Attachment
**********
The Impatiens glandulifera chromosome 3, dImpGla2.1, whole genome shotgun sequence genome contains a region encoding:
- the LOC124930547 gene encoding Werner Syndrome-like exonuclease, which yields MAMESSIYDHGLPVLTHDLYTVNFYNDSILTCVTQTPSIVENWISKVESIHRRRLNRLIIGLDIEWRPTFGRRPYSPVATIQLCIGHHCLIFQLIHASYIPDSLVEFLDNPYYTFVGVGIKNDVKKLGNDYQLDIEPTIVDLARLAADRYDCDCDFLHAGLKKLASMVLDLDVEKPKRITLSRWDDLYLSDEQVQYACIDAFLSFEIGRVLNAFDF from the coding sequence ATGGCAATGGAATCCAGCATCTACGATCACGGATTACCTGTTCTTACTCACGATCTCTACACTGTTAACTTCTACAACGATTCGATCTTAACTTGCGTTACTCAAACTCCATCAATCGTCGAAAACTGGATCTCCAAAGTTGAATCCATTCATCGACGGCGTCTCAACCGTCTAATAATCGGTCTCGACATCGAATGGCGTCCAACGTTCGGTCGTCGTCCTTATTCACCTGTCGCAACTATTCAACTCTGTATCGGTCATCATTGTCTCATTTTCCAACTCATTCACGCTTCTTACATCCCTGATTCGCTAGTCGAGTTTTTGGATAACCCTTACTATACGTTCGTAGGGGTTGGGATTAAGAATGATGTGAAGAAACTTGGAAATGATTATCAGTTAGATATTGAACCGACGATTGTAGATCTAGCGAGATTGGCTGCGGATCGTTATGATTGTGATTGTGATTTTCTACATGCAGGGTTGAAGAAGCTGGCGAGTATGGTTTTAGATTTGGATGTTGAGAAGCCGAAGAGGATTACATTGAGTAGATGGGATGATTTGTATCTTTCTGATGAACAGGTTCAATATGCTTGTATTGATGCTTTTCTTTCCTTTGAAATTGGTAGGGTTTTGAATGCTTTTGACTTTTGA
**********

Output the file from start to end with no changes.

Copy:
The Impatiens glandulifera chromosome 3, dImpGla2.1, whole genome shotgun sequence genome contains a region encoding:
- the LOC124930547 gene encoding Werner Syndrome-like exonuclease, which yields MAMESSIYDHGLPVLTHDLYTVNFYNDSILTCVTQTPSIVENWISKVESIHRRRLNRLIIGLDIEWRPTFGRRPYSPVATIQLCIGHHCLIFQLIHASYIPDSLVEFLDNPYYTFVGVGIKNDVKKLGNDYQLDIEPTIVDLARLAADRYDCDCDFLHAGLKKLASMVLDLDVEKPKRITLSRWDDLYLSDEQVQYACIDAFLSFEIGRVLNAFDF from the coding sequence ATGGCAATGGAATCCAGCATCTACGATCACGGATTACCTGTTCTTACTCACGATCTCTACACTGTTAACTTCTACAACGATTCGATCTTAACTTGCGTTACTCAAACTCCATCAATCGTCGAAAACTGGATCTCCAAAGTTGAATCCATTCATCGACGGCGTCTCAACCGTCTAATAATCGGTCTCGACATCGAATGGCGTCCAACGTTCGGTCGTCGTCCTTATTCACCTGTCGCAACTATTCAACTCTGTATCGGTCATCATTGTCTCATTTTCCAACTCATTCACGCTTCTTACATCCCTGATTCGCTAGTCGAGTTTTTGGATAACCCTTACTATACGTTCGTAGGGGTTGGGATTAAGAATGATGTGAAGAAACTTGGAAATGATTATCAGTTAGATATTGAACCGACGATTGTAGATCTAGCGAGATTGGCTGCGGATCGTTATGATTGTGATTGTGATTTTCTACATGCAGGGTTGAAGAAGCTGGCGAGTATGGTTTTAGATTTGGATGTTGAGAAGCCGAAGAGGATTACATTGAGTAGATGGGATGATTTGTATCTTTCTGATGAACAGGTTCAATATGCTTGTATTGATGCTTTTCTTTCCTTTGAAATTGGTAGGGTTTTGAATGCTTTTGACTTTTGA